The housing-led downturn in France’s construction sector continued in October, according to the latest HCOB PMI® data, compiled by S&P Global. The contraction in building activity was steep overall and the fastest seen in the year-to-date, as new orders placed with French constructors continued to decline at a marked pace.
Meanwhile, employment and purchasing activity continued to be cut as pessimism towards the 12-month outlook worsened.
The headline HCOB France Construction PMI Total Activity Index — which measures month-on-month changes in total industry activity — slid further into contraction territory at the start of the fourth quarter. At 41.0, the headline figure was at its lowest level in the year-to-date, falling from 43.7 in September to signal a notable quickening of the decline in construction activity across France.
The accelerated downturn in total activity levels reflected a broad-based worsening. According to data split by the three types of construction activity monitored by the survey, residential building provided the strongest drag on the sector as whole. Work undertaken on civil engineering projects also fell rapidly, with the pace of decline the fastest since December last year. Commercial building activity likewise saw a notably quicker deterioration that was the most marked in five months.
Central to October’s sharper decrease in activity was a worsening of demand conditions. New orders placed with French constructors fell for a nineteenth month in succession at the start of the fourth quarter amid reports from survey respondents of fewer calls to tender and limited client interest. Although the rate of contraction eased, it was marked overall.
French construction companies adjusted to lower demand and activity schedules by reducing their purchases of raw materials and other necessary items during the latest survey period. While the extent to which buying was trimmed moderated, it was the second-fastest seen since December 2020.
Employment levels were also cut in October, marking an eighth successive month in which this has been the case. However, the rate of job shedding slowed to a marginal pace that was the softest over this sequence.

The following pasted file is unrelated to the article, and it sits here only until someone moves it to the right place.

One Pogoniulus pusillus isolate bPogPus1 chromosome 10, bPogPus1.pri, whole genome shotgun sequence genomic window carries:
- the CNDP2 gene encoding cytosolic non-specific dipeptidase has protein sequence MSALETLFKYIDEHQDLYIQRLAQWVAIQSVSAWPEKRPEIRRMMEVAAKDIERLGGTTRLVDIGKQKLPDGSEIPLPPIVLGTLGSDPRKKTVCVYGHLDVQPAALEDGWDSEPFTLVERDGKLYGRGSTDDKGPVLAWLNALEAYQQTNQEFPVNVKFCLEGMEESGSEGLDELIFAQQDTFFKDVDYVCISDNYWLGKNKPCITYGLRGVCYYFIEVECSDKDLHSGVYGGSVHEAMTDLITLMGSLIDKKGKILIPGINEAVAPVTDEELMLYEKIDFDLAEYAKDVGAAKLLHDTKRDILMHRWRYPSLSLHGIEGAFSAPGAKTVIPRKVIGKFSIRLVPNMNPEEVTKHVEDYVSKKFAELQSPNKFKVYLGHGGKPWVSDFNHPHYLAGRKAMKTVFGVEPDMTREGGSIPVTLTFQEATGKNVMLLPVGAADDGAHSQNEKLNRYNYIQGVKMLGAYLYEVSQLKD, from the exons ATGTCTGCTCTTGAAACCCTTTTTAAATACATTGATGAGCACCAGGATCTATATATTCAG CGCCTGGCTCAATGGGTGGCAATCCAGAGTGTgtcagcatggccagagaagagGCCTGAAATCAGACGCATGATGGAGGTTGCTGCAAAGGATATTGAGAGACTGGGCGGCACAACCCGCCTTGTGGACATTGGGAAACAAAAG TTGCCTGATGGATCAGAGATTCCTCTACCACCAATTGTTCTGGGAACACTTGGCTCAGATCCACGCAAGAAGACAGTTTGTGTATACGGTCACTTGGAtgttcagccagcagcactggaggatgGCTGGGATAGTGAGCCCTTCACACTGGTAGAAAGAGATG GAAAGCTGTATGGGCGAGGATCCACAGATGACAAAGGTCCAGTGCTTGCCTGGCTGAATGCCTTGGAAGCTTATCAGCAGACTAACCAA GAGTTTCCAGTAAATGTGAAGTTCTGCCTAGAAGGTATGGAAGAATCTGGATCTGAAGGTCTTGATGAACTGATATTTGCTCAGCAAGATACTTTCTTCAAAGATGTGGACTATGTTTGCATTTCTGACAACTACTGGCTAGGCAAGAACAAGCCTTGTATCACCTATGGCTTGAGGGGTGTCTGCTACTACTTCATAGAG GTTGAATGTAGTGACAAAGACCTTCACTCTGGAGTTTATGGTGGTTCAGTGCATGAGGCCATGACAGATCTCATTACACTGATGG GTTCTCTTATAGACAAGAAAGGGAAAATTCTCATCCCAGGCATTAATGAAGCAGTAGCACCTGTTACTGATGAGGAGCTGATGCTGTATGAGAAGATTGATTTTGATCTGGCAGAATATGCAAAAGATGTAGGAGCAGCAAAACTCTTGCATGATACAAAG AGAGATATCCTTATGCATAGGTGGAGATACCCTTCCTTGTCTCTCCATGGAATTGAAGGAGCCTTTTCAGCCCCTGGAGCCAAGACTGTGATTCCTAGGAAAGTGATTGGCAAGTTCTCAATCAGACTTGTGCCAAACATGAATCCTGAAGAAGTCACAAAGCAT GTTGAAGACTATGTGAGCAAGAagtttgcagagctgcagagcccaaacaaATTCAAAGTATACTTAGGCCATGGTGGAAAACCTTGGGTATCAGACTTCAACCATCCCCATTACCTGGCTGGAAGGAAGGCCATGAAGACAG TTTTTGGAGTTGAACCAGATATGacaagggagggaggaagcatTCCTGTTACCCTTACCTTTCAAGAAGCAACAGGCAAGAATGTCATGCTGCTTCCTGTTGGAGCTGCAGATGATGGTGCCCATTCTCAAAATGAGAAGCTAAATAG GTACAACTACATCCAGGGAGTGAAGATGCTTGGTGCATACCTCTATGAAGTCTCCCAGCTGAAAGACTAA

Reductions to purchasing activity and employment coincided with a worsening of the outlook, October survey data showed. French constructors’ expectations towards the next 12 months were at their most pessimistic since May.
The Exporting from the UK section of the Construct UK Directory includes
– International Construction Exhibitions – UK Government Support for Exhibiting Overseas – Identifying Suitable Markets – Agent or Distributor – International Project Lead Sources
French construction companies continued to face rising cost pressures, as input prices rose. That said, the rate of inflation was softer than seen on average across the survey’s 23-year history.
Turning towards data regarding subcontractors, October’s survey highlighted falling usage for a thirteenth successive month. Subcontractor availability improved marginally, although their rates charged rose strongly.
Commenting on the PMI data, Cyrus de la Rubia, Chief Economist at Hamburg Commercial Bank, said, “The French construction sector had a rough October. Everything slowed down even more than it did last month, whether they were building homes, offices, or civil engineering projects. It seems like the sector’s recession is going to stretch to the end of the year at least.
“New orders were not crashing as fast as they did last month, and that is probably why construction companies have not been laying off too many people. It is a ray of hope, but then remember that one swallow does not make a summer. Construction companies are thinking they will have fewer projects in a year from now, according to our Future Activity Index.
“Construction material prices and other input costs are still on the upswing. Inflation is not as steep as the long-term survey average, and it is well beneath the heights we hit in 2021 and 2022. Still, inflation remains rather persistent. The fact that input price increases barely eased up in October might be because of all the geopolitical tensions, especially the uplift in natural gas prices. The latter impacts the cost of several construction materials.
“In recent months, delivery times from suppliers did not improve markedly. The availability of subcontractors has also increased only moderately. October came, and deliveries were even slowing down this time, and as for subcontractors, they did not exactly step up their game. It is a real head-scratcher, especially with construction activity plummeting. You would expect delivery times to speed up and more subcontractors to be up for grabs. One thought is that the worker shortage is taking a toll here too.”
For further details, click here.
The Construct UK Sales & Marketing Directory hosts over 75 articles, 1,000 construction events and 30 different databases for download. The annual £195 (+VAT) subscription fee provides unlimited access to all resources on the site.
Keep up to date with the latest construction marketing news by registering for our regular free construction sales and marketing e-bulletin here.
Follow us on Twitter